Same deal with Apple's AAC. You can get the DRM out, but it's difficult enough most people won't invest the time or dough to do it. Same with the Game Boy DS. The screen's there, Jack. You can't remove it. You might as well use it. The GBA backwards compat is beautiful. How can anyone play a conventional gba game on the DS and not think, "Why do I have this second screen sitting around?"
The Wii controllers, if there were no easy to find, conventional alternatives, could have acted like etched glass or AAC or the DS. With the Wii's ability to mimic conventional controllers, much less the "classic controllers" Matt points out that are essentially the SNES' crossed with a Playstation's, Nintendo's running the risk of our being sold a lot more, ever so slightly updated, Game Cube games. As JohnH points out, we're going to hear about gestures and innovation, but it appears we're in for the same ole lot o' games.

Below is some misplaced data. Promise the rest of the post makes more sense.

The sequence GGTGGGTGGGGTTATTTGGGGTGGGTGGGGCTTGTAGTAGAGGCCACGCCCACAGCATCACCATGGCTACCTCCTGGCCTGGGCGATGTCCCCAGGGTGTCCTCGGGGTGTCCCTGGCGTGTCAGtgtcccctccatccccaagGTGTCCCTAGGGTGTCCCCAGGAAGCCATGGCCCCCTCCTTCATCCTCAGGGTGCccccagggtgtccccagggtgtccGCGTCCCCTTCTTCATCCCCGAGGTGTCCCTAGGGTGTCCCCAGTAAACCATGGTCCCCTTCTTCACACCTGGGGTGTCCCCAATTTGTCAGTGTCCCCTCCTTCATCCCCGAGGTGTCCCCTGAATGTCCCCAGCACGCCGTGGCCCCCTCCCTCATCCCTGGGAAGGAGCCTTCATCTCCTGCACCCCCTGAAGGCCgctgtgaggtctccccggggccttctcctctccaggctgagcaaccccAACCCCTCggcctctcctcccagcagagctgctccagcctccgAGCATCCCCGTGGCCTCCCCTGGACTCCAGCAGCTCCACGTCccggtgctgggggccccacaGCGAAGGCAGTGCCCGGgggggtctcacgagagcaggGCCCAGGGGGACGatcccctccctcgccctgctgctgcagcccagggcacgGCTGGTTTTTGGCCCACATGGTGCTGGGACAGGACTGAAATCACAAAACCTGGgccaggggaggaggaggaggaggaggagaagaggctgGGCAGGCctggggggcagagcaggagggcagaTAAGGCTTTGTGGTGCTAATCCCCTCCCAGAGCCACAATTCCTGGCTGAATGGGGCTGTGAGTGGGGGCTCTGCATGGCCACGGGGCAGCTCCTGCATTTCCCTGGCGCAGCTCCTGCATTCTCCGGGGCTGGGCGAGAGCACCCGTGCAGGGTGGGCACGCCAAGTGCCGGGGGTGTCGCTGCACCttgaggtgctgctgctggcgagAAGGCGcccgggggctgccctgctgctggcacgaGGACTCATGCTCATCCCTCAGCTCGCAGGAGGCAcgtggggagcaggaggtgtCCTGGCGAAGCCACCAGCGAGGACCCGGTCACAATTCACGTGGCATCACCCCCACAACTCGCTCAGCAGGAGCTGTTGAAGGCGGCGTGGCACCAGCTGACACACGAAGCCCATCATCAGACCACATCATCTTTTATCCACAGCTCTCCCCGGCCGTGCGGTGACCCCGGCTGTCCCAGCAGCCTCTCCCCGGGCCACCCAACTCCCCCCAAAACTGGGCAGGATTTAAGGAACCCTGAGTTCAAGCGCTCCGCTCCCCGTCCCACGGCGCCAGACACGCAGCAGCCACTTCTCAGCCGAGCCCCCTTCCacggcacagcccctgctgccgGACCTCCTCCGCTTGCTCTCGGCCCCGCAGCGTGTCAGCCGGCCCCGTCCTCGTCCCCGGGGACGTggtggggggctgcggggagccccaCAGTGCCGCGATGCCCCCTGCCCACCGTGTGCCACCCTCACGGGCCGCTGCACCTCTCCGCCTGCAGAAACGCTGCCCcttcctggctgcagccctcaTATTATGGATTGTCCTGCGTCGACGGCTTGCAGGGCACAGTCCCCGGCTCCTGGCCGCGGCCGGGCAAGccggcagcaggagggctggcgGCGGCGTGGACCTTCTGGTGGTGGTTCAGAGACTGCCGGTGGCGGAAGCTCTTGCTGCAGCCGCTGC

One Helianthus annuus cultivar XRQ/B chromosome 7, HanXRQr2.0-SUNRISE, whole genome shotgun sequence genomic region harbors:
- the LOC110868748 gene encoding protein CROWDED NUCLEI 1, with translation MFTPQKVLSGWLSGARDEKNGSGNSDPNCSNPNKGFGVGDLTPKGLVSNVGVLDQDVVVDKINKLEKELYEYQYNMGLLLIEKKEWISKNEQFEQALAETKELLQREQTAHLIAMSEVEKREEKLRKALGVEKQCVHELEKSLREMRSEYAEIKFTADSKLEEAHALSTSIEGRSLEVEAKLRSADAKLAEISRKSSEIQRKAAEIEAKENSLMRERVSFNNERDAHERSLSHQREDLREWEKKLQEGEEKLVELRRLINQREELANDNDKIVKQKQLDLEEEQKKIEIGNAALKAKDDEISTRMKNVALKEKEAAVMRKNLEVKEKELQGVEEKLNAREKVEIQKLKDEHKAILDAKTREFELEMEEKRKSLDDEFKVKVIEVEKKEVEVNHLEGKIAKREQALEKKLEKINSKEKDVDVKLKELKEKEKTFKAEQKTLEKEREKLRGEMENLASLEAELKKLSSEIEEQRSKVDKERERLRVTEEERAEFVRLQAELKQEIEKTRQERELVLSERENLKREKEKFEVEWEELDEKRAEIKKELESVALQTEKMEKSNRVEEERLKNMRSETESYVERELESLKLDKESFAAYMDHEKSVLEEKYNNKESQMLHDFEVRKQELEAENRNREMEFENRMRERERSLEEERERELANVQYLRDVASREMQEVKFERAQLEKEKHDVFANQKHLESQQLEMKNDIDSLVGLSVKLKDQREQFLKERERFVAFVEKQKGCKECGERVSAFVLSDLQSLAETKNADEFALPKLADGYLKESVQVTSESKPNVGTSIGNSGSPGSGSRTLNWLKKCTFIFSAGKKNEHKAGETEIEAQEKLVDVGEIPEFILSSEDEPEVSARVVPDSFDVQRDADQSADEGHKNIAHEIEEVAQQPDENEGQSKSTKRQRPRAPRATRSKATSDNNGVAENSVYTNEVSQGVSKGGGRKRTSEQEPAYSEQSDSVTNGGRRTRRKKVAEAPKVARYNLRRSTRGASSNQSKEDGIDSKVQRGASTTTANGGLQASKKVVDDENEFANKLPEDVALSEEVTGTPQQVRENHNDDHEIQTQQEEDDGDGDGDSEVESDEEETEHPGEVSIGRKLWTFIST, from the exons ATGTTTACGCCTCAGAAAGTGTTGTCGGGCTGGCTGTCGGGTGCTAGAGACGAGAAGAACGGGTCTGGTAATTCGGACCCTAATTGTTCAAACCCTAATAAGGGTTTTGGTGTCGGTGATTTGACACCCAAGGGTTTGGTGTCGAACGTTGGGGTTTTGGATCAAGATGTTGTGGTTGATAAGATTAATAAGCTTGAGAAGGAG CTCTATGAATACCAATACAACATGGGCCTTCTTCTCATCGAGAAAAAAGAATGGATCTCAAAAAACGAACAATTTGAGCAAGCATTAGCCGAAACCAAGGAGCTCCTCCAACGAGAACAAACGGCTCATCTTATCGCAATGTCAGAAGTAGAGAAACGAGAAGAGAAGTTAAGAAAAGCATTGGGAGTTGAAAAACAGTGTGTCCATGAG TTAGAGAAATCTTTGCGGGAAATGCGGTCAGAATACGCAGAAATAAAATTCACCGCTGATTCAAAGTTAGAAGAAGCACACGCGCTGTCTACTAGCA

Boy, that was much too wordy. EDITOR! ;^) Think of this as a rant on a blog (which it is) and not an article (which it ain't).
 And "port" Madden Wii is, whether EA admits it or not; they're using Tiburon's standard code to start.
 I'm still tempted to buy a Wii as GC 1.5 to get the GC library, old games, and continued Maddens. But that's just me. And I do wonder which series will receive the highest "year" of Madden: PS2 or Wii.
Or people might prefer to use a controller that actually looks a lot like a PlayStation Dual Shock controller:
Sure, they say it's for the virtual console, but why stop there?
1. In fact, Wii is supposed to either include, or I guess have available shortly after launch, a shell for the remote controller that plugs into it, and provides the Gamecube control layout. That we didn't hear about it at E3, and that the Smash Bros. designer suggested players not throw out their Gamecube controllers, suggests that this *may* have been shelved.